In a poll with 181 companies, 75% of respondents ranked their top concern as being unable to recruit the right talent. Startups faced the most pressure in this area, with 91% listing recruiting the right talent as their gravest concern, followed by small and medium sized enterprises (SMEs) at 76% and multinational corporations (MNCs) at 75%.
|Source: SITF. The talent situation in Singapore for ICM.|
Companies of all sizes said they are particularly challenged in getting qualified local candidates, especially for:
· Programmers (52%)
· Business development (50%)
· Cyber security specialists (40%)
· System architects (38%)
· Engineers (36%)
The next two concerns after shortage of talent are the economic slowdown (70%) and increasing manpower costs (57%).
To cope with the shortfall, 61% respondents said they are employing more contractors, part-timers or freelancers. More than half of the companies polled, or 56%, will upgrade their existing workforce so that they can handle more work and 49% plan to deploy technology to reduce their manpower needs. Other measures include reviewing work processes to reduce work, employing foreigners and moving more work offshore.
Another option is to tap the pool of senior professionals, managers, executives and technicians (PMETs), defined as those who are over 45 years old. Three quarters or 75% of companies surveyed said they do not have concerns hiring senior PMETs. Of the remaining 25% that expressed some concerns, the fears were that senior PMETs might not be equipped with the right knowledge and capabilities; remuneration packages which might be too high, and that they may not be able to cope with the pace and workload of existing jobs.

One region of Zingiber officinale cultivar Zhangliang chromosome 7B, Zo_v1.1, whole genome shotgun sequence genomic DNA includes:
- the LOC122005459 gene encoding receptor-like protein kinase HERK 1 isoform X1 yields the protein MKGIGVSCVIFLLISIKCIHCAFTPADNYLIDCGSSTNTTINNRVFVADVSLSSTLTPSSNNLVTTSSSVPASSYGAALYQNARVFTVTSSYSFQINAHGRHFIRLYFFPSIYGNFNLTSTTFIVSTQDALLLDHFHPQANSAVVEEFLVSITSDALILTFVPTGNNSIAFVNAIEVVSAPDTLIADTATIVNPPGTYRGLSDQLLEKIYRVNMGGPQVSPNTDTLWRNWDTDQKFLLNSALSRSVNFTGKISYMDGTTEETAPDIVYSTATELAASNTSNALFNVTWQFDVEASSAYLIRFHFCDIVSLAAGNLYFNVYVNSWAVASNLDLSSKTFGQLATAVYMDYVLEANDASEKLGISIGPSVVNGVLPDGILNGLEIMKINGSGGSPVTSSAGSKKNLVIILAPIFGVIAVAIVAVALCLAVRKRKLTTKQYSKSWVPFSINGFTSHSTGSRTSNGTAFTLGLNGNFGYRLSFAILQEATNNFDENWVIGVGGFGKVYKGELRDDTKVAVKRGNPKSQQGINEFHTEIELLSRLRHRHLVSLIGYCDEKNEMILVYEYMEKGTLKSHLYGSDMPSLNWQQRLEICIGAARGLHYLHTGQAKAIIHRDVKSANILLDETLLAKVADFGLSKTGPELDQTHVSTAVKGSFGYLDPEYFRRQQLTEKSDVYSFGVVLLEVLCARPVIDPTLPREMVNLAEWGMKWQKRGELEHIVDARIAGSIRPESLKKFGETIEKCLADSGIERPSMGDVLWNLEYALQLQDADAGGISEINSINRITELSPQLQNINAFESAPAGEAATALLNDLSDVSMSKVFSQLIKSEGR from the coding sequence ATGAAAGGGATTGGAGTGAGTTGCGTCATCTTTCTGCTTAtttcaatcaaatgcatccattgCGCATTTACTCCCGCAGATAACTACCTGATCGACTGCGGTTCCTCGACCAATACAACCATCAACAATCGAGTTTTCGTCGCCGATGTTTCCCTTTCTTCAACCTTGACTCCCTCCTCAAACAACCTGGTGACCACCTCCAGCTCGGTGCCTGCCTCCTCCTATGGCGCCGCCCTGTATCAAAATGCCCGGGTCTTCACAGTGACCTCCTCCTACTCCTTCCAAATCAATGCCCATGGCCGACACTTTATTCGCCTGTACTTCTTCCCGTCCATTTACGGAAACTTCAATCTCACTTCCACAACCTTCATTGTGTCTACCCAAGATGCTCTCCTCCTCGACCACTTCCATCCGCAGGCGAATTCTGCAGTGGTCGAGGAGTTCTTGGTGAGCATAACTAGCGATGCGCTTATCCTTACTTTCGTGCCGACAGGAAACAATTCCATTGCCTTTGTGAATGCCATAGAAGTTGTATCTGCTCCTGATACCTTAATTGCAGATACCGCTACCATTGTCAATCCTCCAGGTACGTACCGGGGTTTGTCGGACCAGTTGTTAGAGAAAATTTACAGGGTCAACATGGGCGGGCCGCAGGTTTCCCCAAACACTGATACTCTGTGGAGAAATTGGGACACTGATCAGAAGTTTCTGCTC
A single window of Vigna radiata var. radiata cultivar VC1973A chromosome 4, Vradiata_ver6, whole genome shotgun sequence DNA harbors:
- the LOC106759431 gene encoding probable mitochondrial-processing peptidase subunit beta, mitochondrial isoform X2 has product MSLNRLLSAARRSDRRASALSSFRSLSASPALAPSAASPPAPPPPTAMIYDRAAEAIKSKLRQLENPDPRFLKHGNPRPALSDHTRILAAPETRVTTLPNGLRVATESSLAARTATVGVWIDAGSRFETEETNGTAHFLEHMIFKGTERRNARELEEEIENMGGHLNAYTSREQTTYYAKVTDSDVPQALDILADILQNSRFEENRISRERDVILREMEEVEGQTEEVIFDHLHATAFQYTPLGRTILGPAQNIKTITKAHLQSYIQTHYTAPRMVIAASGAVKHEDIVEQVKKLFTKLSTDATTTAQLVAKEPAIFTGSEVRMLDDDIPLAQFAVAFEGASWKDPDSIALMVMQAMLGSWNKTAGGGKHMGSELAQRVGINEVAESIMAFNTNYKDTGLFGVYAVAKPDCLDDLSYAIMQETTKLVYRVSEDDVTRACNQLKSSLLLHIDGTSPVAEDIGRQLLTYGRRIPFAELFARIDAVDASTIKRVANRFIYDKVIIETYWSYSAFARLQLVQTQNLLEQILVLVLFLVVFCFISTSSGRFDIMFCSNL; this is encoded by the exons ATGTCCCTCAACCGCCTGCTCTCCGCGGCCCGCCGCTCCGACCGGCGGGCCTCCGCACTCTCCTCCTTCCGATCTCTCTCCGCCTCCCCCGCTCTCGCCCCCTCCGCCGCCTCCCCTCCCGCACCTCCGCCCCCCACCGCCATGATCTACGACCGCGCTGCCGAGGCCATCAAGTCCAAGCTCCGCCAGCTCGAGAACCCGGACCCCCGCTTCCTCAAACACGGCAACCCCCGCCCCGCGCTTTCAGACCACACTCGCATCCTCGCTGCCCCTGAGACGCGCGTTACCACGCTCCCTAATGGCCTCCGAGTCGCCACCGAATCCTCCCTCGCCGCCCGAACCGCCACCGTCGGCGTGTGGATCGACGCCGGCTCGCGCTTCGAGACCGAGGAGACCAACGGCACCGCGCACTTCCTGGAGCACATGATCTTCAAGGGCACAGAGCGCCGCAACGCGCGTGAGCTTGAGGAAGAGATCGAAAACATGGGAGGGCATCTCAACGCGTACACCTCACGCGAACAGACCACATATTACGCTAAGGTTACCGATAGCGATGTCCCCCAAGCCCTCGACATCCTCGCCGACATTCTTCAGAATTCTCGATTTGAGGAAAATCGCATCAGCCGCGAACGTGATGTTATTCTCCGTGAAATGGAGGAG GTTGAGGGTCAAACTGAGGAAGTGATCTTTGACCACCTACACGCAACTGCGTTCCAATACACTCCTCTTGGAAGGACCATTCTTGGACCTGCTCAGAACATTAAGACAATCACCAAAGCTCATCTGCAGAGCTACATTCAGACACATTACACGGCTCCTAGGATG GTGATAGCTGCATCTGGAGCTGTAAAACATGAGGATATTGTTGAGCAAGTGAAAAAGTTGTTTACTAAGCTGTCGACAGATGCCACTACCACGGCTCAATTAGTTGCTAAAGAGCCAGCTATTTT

To raise the employability of PMETs, two-thirds or 65% of respondents believe that more can be done to help older PMETs find jobs. Among some of the suggestions include providing grants to make them easier to hire, funding their reskilling so they can become more efficient and productive, and developing a freelance or part-time talent pool that the industry can rely on whenever required. Other ideas include creating paid internships or training courses for senior PMETs, and making the rules of hiring them more flexible (such as relaxing some MOM laws and reducing the need for long-term commitments).
Saw Ken Wye, Chairman of SiTF said, “The talent crunch is not just a concern in Singapore, but a global problem which can hamper our ability to grow and affects Singapore’s drive towards a smart nation. This shortage could become more acute as companies go digital.
“The SkillsFuture initiative and recommendations by the Committee on The Future Economy to ‘deepen’ our skillsets are positive steps taken by the government. At the same time, the ICM industry must continue to be proactive and aware as to how we can enlarge the talent pool and alleviate the shortage. Job seekers must play their part by learning new skills and upgrading themselves.”
On the technology front, the five hottest trends identified by respondents are:
· Big data and data analytics
· Cyber security
· Artificial intelligence (AI)
· Nano sensors and the Internet of Things (IoT)
· Cloud/client computing
The top three business opportunities this year were ASEAN, investment by Singapore-based companies in technologies as well as government procurement.
*The annual business outlook survey allows SiTF to get a sense of the market and a perspective of the issues impacting the industry, so that SiTF can represent members' concerns accurately. A total 181 companies comprising MNCs, SMEs and startups took part in the survey, which was held in December 2016.